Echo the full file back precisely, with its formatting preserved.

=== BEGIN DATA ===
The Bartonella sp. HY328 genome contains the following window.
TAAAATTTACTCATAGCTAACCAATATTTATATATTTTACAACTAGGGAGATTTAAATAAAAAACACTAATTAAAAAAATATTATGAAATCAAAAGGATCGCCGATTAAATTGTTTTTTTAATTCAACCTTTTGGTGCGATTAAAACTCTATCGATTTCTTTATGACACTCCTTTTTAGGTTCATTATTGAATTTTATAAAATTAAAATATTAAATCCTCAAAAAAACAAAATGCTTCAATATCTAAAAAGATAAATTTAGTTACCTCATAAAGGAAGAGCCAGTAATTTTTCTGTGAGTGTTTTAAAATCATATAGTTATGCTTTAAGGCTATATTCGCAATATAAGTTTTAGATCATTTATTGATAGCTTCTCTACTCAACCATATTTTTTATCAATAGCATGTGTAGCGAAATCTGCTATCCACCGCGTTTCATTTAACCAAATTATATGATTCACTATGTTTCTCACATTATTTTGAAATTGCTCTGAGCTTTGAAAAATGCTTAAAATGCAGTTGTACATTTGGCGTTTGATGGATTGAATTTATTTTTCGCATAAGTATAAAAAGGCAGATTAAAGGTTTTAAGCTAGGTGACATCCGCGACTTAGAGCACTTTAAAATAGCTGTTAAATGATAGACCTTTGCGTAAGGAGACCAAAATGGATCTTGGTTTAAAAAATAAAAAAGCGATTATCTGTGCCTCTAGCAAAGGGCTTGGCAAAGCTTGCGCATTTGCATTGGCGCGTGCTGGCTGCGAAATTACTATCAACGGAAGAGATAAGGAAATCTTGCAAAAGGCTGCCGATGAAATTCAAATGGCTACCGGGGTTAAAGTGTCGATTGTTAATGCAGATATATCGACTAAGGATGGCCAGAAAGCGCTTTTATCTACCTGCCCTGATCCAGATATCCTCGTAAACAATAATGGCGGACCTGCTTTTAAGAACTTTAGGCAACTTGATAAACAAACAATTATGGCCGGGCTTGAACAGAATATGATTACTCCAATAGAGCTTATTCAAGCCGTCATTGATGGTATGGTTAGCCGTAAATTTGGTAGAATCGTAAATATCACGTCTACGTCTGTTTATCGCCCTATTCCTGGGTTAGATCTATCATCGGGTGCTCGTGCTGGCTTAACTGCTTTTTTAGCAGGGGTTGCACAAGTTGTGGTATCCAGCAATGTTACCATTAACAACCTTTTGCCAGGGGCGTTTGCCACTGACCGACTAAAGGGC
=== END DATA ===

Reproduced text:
The Bartonella sp. HY328 genome contains the following window.
TAAAATTTACTCATAGCTAACCAATATTTATATATTTTACAACTAGGGAGATTTAAATAAAAAACACTAATTAAAAAAATATTATGAAATCAAAAGGATCGCCGATTAAATTGTTTTTTTAATTCAACCTTTTGGTGCGATTAAAACTCTATCGATTTCTTTATGACACTCCTTTTTAGGTTCATTATTGAATTTTATAAAATTAAAATATTAAATCCTCAAAAAAACAAAATGCTTCAATATCTAAAAAGATAAATTTAGTTACCTCATAAAGGAAGAGCCAGTAATTTTTCTGTGAGTGTTTTAAAATCATATAGTTATGCTTTAAGGCTATATTCGCAATATAAGTTTTAGATCATTTATTGATAGCTTCTCTACTCAACCATATTTTTTATCAATAGCATGTGTAGCGAAATCTGCTATCCACCGCGTTTCATTTAACCAAATTATATGATTCACTATGTTTCTCACATTATTTTGAAATTGCTCTGAGCTTTGAAAAATGCTTAAAATGCAGTTGTACATTTGGCGTTTGATGGATTGAATTTATTTTTCGCATAAGTATAAAAAGGCAGATTAAAGGTTTTAAGCTAGGTGACATCCGCGACTTAGAGCACTTTAAAATAGCTGTTAAATGATAGACCTTTGCGTAAGGAGACCAAAATGGATCTTGGTTTAAAAAATAAAAAAGCGATTATCTGTGCCTCTAGCAAAGGGCTTGGCAAAGCTTGCGCATTTGCATTGGCGCGTGCTGGCTGCGAAATTACTATCAACGGAAGAGATAAGGAAATCTTGCAAAAGGCTGCCGATGAAATTCAAATGGCTACCGGGGTTAAAGTGTCGATTGTTAATGCAGATATATCGACTAAGGATGGCCAGAAAGCGCTTTTATCTACCTGCCCTGATCCAGATATCCTCGTAAACAATAATGGCGGACCTGCTTTTAAGAACTTTAGGCAACTTGATAAACAAACAATTATGGCCGGGCTTGAACAGAATATGATTACTCCAATAGAGCTTATTCAAGCCGTCATTGATGGTATGGTTAGCCGTAAATTTGGTAGAATCGTAAATATCACGTCTACGTCTGTTTATCGCCCTATTCCTGGGTTAGATCTATCATCGGGTGCTCGTGCTGGCTTAACTGCTTTTTTAGCAGGGGTTGCACAAGTTGTGGTATCCAGCAATGTTACCATTAACAACCTTTTGCCAGGGGCGTTTGCCACTGACCGACTAAAGGGC